An organic systems approach to the provision of public goods
Date Published: 03/01/2018
This paper presents how a cyclical and regenerative systems approach to farming and land use can provide key environmental (and other) public goods and form a critical component in delivering a post-Brexit agriculture policy aligned to Defra’s priorities to secure a healthy natural environment; a sustainable, low-carbon economy; a thriving farming sector and a sustainable, healthy and secure food supply.
The external costs of food and farming are placing an increasing burden on society and these costs arise from a failure to recognise and value the provision of social, economic and environmental public goods adequately. These must now be an integral part of any future food and farming policy within the UK, Europe and beyond.
The paper sets out an integrated definition of public goods, taking into account the need to measure and reward their delivery. We argue for the development of both Government policy and business practice that supports the increase in uptake of organic farming as it represents a coherent land use that ensures multi-functional environmental benefits, and has other benefits besides. The paper also highlights that organic food and farming systems do successfully internalise external costs, currently borne by the final consumer of organic food but which should, in the context of delivering public goods, be borne by society.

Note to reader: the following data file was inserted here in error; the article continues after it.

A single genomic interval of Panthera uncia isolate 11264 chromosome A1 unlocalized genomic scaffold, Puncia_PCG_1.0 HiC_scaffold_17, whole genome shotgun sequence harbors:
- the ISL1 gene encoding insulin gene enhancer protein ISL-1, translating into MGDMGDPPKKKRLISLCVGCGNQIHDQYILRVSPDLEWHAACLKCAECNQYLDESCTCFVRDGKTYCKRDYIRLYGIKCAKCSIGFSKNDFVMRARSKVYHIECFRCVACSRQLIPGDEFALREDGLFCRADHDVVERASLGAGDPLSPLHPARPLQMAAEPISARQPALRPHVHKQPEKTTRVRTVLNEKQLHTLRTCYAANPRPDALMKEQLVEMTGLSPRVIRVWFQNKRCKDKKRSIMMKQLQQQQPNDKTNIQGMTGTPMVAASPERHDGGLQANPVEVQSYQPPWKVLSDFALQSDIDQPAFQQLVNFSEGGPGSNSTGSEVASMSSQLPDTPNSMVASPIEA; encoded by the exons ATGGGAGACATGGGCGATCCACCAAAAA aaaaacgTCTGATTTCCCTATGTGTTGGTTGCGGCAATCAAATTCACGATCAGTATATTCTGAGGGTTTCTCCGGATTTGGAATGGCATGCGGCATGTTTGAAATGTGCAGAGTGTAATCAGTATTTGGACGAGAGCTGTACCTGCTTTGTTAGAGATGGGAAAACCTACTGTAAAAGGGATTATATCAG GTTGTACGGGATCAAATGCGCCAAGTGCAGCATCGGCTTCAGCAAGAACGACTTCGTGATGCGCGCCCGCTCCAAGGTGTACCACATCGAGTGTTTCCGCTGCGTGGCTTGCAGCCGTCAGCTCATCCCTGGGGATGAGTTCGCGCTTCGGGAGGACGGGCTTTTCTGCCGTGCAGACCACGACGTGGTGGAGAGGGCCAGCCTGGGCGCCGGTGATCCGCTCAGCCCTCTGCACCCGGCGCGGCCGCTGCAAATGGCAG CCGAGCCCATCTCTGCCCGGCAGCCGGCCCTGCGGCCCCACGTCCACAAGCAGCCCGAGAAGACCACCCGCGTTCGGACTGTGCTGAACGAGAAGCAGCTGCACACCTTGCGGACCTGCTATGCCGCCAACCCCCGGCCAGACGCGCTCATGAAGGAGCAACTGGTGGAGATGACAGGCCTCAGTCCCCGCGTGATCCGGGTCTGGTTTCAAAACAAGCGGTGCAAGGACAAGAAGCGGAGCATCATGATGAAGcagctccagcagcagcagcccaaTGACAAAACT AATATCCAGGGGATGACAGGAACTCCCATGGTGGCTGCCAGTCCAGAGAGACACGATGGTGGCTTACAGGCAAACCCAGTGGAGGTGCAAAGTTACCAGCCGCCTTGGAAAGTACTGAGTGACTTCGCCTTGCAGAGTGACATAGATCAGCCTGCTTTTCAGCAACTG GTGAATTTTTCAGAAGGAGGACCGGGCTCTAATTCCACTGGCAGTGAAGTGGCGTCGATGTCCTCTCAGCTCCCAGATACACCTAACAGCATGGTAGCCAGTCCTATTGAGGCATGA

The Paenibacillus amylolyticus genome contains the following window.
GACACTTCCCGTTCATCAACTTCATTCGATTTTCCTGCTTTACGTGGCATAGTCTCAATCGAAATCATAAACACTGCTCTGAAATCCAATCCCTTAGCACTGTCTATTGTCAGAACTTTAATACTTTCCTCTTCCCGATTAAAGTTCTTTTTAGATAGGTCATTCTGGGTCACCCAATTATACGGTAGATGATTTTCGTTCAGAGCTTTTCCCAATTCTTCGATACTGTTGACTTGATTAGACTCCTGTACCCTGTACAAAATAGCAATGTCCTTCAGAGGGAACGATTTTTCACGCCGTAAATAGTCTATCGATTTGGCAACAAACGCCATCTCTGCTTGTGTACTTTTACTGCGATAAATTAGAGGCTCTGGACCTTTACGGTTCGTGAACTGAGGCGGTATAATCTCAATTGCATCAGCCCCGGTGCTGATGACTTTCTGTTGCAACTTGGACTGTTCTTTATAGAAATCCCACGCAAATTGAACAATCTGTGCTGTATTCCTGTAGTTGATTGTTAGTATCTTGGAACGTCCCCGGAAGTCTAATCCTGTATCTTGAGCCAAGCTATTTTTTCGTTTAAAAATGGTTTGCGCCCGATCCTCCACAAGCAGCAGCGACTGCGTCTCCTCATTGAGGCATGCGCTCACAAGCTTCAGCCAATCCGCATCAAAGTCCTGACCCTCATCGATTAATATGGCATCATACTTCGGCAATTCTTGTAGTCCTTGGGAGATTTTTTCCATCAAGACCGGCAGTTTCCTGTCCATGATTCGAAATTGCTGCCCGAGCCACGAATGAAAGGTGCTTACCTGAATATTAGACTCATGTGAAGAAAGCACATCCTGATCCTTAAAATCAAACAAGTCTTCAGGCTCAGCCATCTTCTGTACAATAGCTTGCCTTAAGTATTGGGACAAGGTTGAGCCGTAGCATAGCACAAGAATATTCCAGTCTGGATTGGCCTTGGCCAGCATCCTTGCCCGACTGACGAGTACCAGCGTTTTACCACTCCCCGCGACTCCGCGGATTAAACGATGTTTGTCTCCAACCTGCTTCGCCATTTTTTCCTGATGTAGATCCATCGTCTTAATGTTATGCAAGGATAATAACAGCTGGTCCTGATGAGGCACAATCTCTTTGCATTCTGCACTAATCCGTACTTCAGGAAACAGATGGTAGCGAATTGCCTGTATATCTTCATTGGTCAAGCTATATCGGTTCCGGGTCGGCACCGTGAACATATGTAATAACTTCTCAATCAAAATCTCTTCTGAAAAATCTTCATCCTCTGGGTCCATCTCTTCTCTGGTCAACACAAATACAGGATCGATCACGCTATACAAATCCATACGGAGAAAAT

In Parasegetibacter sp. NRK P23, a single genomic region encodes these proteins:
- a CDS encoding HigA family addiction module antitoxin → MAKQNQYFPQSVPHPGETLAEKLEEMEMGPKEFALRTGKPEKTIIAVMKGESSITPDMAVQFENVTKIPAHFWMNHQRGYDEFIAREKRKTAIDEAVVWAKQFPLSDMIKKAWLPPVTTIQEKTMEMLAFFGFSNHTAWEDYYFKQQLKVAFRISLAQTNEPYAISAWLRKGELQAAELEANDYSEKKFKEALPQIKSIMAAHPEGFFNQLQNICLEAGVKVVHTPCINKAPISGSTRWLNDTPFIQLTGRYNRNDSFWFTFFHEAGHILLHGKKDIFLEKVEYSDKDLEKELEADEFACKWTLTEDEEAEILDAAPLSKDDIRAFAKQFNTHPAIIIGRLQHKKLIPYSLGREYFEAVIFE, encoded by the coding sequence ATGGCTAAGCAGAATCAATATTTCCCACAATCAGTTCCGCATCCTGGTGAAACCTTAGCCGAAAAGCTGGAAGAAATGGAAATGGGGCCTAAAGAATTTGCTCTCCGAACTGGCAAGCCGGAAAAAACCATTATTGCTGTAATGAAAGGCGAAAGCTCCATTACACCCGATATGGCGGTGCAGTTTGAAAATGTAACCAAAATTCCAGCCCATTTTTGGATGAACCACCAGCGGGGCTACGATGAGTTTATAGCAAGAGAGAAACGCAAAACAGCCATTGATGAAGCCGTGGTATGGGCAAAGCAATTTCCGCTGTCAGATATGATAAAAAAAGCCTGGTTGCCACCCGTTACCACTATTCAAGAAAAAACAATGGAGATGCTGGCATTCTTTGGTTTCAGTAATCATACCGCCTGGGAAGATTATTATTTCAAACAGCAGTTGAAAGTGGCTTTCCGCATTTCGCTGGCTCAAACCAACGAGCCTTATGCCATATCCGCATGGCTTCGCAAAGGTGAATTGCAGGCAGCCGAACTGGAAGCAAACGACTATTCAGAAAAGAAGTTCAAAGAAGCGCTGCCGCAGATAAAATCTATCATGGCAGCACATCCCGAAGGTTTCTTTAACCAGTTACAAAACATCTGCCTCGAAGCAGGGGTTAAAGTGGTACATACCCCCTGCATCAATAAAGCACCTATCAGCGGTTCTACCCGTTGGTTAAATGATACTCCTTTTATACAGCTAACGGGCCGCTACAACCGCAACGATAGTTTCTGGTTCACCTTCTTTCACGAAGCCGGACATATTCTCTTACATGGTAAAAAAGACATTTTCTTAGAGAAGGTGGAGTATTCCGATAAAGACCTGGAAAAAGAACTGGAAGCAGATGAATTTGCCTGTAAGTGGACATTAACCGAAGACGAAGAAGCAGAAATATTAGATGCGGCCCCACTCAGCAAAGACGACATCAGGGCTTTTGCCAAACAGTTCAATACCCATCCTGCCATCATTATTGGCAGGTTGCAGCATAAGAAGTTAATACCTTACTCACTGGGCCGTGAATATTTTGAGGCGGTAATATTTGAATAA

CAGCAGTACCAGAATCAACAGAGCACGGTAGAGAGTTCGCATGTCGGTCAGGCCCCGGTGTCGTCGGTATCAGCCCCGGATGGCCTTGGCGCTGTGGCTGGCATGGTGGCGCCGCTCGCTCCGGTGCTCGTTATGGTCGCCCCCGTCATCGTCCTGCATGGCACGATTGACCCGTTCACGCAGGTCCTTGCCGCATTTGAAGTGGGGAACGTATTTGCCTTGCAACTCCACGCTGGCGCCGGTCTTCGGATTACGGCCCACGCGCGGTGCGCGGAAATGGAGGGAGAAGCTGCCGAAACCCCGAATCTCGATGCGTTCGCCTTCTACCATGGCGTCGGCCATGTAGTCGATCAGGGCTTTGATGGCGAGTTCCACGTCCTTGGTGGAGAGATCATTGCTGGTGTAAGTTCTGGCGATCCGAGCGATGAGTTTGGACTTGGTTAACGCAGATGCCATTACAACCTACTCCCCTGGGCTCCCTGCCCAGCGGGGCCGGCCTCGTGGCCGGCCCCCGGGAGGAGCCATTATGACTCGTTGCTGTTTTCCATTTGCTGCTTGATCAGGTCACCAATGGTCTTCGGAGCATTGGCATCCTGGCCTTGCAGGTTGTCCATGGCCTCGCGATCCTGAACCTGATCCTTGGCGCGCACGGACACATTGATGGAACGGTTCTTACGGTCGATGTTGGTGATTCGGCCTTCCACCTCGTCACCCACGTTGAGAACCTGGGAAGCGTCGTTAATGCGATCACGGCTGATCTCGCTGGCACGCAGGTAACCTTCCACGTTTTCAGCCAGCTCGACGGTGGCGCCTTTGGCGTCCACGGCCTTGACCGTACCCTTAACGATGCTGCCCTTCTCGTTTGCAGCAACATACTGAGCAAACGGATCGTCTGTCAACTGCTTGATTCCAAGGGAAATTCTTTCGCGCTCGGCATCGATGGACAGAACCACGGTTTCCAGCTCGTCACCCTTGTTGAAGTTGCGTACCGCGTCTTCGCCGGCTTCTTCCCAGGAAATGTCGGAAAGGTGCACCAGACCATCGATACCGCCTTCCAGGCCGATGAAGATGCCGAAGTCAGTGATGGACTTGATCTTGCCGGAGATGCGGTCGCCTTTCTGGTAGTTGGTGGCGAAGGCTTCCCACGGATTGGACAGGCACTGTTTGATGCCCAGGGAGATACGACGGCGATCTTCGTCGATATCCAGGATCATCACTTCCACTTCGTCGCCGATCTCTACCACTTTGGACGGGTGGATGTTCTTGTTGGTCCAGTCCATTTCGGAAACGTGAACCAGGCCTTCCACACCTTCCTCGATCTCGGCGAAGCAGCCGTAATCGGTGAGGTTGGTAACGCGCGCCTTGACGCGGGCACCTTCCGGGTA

We urge Government to recognise the particular ability of organic production to deliver public goods in a systematic way within a highly regulated and verifiable framework.
Through the development of the England Organic Action Plan it will be possible to identify the distinct measures to encourage more organic food and farming, and evaluate the extent to which this contributes to living within sustainable limits.
Defra are currently undertaking in depth analysis of post-Brexit policy options through five work streams that can be considered from the point of view of the public goods and the current systemic failures discussed in this paper. The development of a ‘pilot scheme’ that effectively rewards organic production for the ‘system level’ benefits it provides would be a landmark initiative and be in line with developments in devolved nations, elsewhere in Europe and around the world.
For the OF&G Policy Paper in full download here